‘Slip and Fall’ AT THE RENTAL PROPERTY, WHAT IS THE NEXT STEP?

As we enter March, slip and fall season is still in full swing. As we have written in the past, the Colorado Premises Liability Act can cast a broad net of potential liability. Take a look back at our August 2018 article on Amenities and liability for a discussion about premises liability and amenities, and you can also go way back to June 2011 for a review of basics of premises liability. At the Firm, we hear from clients on a very regular basis regarding claims of injuries on properties at this time of year that are related to slip and fall allegations. Because of this, we thought it would be useful to look at the practical approach of what to do when there is ‘slip and fall’ claim on your property. Prevention and risk mitigation are the favored approach, but even the best snow removal, ice removal, can still result in injury and lead to someone making a claim against a property manager and owner.

Clients get notified of potential injuries in various manners. Sometimes it is a professional courtesy of a well-written demand letter from a Plaintiff’s injury attorney that identifies the injured party and time of injury and requests insurance information. Other times a resident may reach out and notify the office of an incident that resulted in medical bills. Then there is the unusual situation, where an unauthorized occupant enters the management office with cell phone camera in hand, claiming that they were injured on the property and demanding satisfaction.

When a claim is made by a tenant there are few things to keep in mind before responding to the resident. It is going to be important to put key people on notice of the claim. Starting with the property owner, and it is also critical that both management and ownership’s insurance is notified about the claim being made. Failure to notify insurance can lead to a claim being denied for failing to report the claim in a timely manner pursuant to the insurance policy. Depending on the situation that could be a costly mistake, that everyone would prefer avoiding. Before committing to any sort of communication with the resident or any resolution, it is going to be important to gather as much information about the situation as you can from the initial notice of a potential claim. The insurance providers that will likely handle the claim are going to need information about the alleged injury.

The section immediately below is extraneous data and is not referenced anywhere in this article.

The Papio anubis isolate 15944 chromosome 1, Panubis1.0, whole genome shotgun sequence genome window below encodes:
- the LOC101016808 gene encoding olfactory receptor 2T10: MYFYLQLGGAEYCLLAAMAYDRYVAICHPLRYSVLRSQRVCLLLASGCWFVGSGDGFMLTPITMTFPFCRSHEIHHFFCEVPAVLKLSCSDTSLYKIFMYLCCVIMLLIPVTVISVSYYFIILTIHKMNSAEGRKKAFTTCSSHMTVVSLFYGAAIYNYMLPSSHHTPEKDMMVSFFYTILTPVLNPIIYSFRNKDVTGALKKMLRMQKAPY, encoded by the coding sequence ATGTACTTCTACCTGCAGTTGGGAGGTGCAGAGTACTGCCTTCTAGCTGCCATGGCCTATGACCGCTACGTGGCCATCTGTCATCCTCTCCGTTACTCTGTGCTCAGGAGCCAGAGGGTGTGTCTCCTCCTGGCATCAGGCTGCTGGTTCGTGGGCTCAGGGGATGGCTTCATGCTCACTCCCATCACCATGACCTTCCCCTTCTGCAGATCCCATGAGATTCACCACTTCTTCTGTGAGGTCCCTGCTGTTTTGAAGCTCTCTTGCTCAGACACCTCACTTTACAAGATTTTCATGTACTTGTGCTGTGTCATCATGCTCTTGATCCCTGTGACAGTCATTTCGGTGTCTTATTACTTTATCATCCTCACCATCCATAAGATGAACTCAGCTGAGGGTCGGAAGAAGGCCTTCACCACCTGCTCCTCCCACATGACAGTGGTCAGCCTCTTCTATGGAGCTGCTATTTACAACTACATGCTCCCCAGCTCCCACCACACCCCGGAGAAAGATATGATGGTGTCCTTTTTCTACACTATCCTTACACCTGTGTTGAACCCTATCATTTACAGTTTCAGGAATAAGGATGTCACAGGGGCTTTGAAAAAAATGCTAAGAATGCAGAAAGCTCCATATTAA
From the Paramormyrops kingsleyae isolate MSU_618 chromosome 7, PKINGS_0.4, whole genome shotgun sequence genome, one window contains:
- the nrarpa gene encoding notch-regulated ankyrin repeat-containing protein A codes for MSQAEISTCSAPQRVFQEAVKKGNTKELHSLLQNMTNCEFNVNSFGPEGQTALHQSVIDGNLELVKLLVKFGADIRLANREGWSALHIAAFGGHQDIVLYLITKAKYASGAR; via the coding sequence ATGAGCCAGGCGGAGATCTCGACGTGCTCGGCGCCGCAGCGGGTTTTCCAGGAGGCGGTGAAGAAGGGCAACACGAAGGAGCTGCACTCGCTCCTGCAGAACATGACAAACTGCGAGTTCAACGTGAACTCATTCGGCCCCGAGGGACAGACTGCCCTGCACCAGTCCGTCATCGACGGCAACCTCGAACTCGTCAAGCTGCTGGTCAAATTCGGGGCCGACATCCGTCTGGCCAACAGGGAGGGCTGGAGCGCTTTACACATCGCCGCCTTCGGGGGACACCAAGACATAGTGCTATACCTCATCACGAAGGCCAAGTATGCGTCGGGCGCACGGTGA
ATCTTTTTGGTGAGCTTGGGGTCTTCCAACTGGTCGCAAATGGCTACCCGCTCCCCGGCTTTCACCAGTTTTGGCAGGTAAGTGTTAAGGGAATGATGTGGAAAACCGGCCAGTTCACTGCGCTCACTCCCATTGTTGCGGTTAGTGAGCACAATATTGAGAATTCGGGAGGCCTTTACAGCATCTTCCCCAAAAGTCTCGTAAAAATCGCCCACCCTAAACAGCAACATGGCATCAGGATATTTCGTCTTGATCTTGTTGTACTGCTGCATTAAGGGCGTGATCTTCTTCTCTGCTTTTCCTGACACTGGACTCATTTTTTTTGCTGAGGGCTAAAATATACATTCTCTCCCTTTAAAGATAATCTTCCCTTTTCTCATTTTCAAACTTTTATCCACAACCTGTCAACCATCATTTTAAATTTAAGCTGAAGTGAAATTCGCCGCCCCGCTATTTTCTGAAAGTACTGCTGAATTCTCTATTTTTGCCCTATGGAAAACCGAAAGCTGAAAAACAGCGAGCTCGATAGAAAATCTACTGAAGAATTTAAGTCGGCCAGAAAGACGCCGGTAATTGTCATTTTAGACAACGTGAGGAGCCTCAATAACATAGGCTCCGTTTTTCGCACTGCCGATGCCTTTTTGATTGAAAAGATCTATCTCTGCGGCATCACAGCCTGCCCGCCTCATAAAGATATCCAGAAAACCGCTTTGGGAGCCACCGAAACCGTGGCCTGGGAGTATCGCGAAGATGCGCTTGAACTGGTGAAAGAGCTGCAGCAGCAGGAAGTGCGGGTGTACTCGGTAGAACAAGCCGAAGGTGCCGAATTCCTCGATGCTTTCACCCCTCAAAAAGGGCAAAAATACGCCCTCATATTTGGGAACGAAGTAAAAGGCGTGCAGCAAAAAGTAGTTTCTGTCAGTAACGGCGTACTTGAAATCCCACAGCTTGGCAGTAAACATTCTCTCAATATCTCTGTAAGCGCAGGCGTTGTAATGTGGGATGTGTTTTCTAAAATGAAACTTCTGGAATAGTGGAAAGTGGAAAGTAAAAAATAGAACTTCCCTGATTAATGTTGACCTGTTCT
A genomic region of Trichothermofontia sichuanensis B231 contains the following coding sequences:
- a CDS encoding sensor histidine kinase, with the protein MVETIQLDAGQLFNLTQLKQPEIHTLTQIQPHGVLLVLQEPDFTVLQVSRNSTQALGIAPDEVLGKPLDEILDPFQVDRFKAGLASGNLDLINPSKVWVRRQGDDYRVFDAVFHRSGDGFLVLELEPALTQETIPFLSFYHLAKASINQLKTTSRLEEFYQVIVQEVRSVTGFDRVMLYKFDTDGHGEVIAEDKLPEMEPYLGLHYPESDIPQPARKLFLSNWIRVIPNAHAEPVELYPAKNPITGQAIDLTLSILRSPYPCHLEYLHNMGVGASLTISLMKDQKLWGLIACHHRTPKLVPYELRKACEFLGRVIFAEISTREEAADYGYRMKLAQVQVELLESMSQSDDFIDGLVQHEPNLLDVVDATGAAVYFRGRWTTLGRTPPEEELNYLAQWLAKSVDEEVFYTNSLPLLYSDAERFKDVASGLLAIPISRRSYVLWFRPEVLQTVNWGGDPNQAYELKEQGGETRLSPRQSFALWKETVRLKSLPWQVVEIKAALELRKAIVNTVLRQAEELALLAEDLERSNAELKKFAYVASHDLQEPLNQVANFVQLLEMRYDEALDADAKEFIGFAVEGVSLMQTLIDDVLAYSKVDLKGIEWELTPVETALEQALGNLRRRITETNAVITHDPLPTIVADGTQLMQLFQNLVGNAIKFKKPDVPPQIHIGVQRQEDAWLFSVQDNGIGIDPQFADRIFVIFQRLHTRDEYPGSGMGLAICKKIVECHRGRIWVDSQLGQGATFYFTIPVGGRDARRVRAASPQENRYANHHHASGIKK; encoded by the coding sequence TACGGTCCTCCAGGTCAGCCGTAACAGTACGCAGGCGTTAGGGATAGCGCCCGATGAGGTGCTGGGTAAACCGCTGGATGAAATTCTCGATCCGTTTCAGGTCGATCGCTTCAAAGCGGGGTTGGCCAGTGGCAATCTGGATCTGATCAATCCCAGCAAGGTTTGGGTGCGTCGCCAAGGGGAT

Obtaining documentation regarding the incident is also important. Even more critical, is determining if this an issue that is related to a problem at the property that needs to be addressed immediately? Sometimes in a ‘slip and fall’ situation, the fall may have taken place prior to the snow removal being done and the hazard is no longer an issue. However, investigating the area is important, and involving maintenance to inspect the area can be helpful. Documentation is also key before any modifications are done to the area, but not always possible. For example, If the office is notified of a slip and fall immediately after it occurred, take pictures and document the area prior to removing the snow.

Once documentation is obtained, it must be preserved. If pictures are taken and then destroyed that can be a violation of the law. Destruction of relevant evidence in a case is called spoliation of evidence, and everyone involved in the destruction of relevant evidence can have liability for the destruction of the evidence.

Not every ‘slip and fall’ results in a lawsuit, and sometimes a tenant is just providing you with notice of a situation. It is possible to reach a resolution with a tenant on a relatively lower cost injury situation. However, the timing of any settlement is important. Settlements that are entered into within 30 days of an injury or last treatment are susceptible to being voided if they are challenged.

Ensuring that there is not an immediate risk to others is a critical first step in addressing a claim of injury on the property. Documenting the condition of the property where the incident took place needs to take place right away before any modifications to the condition of the property are undertaken. Notifying ownership and putting insurance providers for both ownership and management is critical to preserve potential coverage, and should be done promptly after receiving notice of a slip and fall incident. Handling a ‘slip and fall’ incident correctly becomes a matter of preserving evidence and working with the insurance providers to address the claim.

A slip and fall at the property can be a very stressful situation for everyone involved. The party that is injured, the management team, and ownership are all impacted by these events. Being careful to document the conditions and preserve that information will help relieve the stress of the situation. Timely communication with insurance providers and ownership will help provide a path to and reaching a satisfactory resolution and prevent the situation from escalating.

View Resource »